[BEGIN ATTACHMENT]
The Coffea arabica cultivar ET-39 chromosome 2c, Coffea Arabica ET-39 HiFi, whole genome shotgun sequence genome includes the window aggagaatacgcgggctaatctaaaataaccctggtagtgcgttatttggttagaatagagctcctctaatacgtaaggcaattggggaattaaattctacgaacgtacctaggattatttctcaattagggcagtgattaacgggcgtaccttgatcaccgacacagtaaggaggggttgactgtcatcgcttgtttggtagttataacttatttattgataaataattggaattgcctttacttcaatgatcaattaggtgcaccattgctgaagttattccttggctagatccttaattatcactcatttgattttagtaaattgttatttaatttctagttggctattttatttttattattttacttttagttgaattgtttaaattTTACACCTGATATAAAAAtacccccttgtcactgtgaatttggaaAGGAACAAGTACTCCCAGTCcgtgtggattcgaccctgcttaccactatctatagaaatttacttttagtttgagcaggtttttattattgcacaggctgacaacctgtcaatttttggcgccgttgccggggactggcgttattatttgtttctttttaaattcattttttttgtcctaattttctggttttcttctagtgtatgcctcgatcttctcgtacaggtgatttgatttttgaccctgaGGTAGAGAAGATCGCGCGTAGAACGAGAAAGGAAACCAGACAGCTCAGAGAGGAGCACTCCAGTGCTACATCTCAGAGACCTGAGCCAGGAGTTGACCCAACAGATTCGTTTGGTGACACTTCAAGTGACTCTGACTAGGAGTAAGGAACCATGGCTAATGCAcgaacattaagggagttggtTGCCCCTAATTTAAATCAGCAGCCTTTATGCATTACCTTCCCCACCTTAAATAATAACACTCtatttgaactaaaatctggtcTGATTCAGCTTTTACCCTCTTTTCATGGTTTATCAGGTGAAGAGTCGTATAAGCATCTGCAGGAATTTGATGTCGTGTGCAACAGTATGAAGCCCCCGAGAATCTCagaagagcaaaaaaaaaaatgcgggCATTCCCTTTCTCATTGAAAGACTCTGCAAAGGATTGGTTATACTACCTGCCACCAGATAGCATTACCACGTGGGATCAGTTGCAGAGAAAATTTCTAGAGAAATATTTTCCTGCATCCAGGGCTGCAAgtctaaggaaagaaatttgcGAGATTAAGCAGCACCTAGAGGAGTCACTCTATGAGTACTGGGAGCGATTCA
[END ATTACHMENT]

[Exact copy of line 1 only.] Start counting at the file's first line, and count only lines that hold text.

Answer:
The Coffea arabica cultivar ET-39 chromosome 2c, Coffea Arabica ET-39 HiFi, whole genome shotgun sequence genome includes the window aggagaatacgcgggctaatctaaaataaccctggtagtgcgttatttggttagaatagagctcctctaatacgtaaggcaattggggaattaaattctacgaacgtacctaggattatttctcaattagggcagtgattaacgggcgtaccttgatcaccgacacagtaaggaggggttgactgtcatcgcttgtttggtagttataacttatttattgataaataattggaattgcctttacttcaatgatcaattaggtgcaccattgctgaagttattccttggctagatccttaattatcactcatttgattttagtaaattgttatttaatttctagttggctattttatttttattattttacttttagttgaattgtttaaattTTACACCTGATATAAAAAtacccccttgtcactgtgaatttggaaAGGAACAAGTACTCCCAGTCcgtgtggattcgaccctgcttaccactatctatagaaatttacttttagtttgagcaggtttttattattgcacaggctgacaacctgtcaatttttggcgccgttgccggggactggcgttattatttgtttctttttaaattcattttttttgtcctaattttctggttttcttctagtgtatgcctcgatcttctcgtacaggtgatttgatttttgaccctgaGGTAGAGAAGATCGCGCGTAGAACGAGAAAGGAAACCAGACAGCTCAGAGAGGAGCACTCCAGTGCTACATCTCAGAGACCTGAGCCAGGAGTTGACCCAACAGATTCGTTTGGTGACACTTCAAGTGACTCTGACTAGGAGTAAGGAACCATGGCTAATGCAcgaacattaagggagttggtTGCCCCTAATTTAAATCAGCAGCCTTTATGCATTACCTTCCCCACCTTAAATAATAACACTCtatttgaactaaaatctggtcTGATTCAGCTTTTACCCTCTTTTCATGGTTTATCAGGTGAAGAGTCGTATAAGCATCTGCAGGAATTTGATGTCGTGTGCAACAGTATGAAGCCCCCGAGAATCTCagaagagcaaaaaaaaaaatgcgggCATTCCCTTTCTCATTGAAAGACTCTGCAAAGGATTGGTTATACTACCTGCCACCAGATAGCATTACCACGTGGGATCAGTTGCAGAGAAAATTTCTAGAGAAATATTTTCCTGCATCCAGGGCTGCAAgtctaaggaaagaaatttgcGAGATTAAGCAGCACCTAGAGGAGTCACTCTATGAGTACTGGGAGCGATTCA